The hotel industry is still working out whether it should worry about the growing popularity of Airbnb as the company forges through unique legal and economic challenges.
Despite the legal battles, should traditional New York City hotels be worried about Airbnb?
"I think it poses a significant threat. Obviously, it's a very different experience," says Patrick Bosworth, founder and CEO of Duetto.
"I don’t see them as a big threat, but we welcome more competitors in the marketplace," says Melissa Maher of Expedia.
"They have a very innovative approach to selling and marketing lodging to an ever-larger group of consumers, so that’s going to look pretty—not only important—but a little scary if you are a big hotel brand," says Jeff Katz, a technology and travel investor.
The day New York’s Attorney General issued a report that 72 percent of Airbnb’s listings violated city laws, a group of leaders in the hotel industry were coincidentally gathering for a revenue summit in Manhattan.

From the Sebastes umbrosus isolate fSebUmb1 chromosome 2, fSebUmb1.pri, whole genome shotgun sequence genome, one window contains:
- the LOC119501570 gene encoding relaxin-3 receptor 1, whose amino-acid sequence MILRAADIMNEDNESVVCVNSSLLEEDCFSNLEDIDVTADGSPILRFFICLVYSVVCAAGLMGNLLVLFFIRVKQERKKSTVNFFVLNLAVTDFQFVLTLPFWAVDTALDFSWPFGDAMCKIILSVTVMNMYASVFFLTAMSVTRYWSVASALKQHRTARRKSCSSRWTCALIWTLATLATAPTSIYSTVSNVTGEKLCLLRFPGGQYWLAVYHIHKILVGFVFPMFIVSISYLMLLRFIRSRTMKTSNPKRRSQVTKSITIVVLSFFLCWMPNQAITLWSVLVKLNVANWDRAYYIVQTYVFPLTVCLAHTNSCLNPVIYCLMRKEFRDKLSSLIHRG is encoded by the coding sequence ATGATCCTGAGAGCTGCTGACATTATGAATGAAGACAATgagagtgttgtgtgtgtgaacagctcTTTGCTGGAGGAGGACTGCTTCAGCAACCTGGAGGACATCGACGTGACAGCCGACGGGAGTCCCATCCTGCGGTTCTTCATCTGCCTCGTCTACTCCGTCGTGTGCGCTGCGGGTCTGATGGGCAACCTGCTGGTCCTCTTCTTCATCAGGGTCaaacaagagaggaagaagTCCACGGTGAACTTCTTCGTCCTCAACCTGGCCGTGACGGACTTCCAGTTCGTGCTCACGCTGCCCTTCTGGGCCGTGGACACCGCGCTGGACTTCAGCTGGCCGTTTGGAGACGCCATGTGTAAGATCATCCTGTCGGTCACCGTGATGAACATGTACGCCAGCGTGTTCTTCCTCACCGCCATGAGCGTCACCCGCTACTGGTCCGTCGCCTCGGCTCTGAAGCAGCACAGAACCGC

Although a pricier option than Airbnb, the venerable hotel industry feels it's holding its ground on the upstart house-sharing platform.
"At the point when you can go online just like you would going to Marriott.com or Booking.com and be able to transact that, I think many more consumers and many more business travelers also are going to be looking at Airbnb as a very, very important alternative to the hotel community," Bosworth says.
"If you look at Airbnb’s supply, their capacity right now, it pales in comparison to what you see from the existing hotel supply. And then on top of that, in New York, you have so much new supply coming to market that it's kind of dwarfing, to an extent, the impact of Airbnb at the moment," says Patrick Mayock, Editor in Chief of Hotel News Now.
Despite the legal hurdles ahead, hotel analysts are not deflating Airbnb’s chances of remaining a keeper—not a sleeper.
"Guests are clearly craving the product, so they are going to figure those issues out. It’s just a matter of when," Mayock says.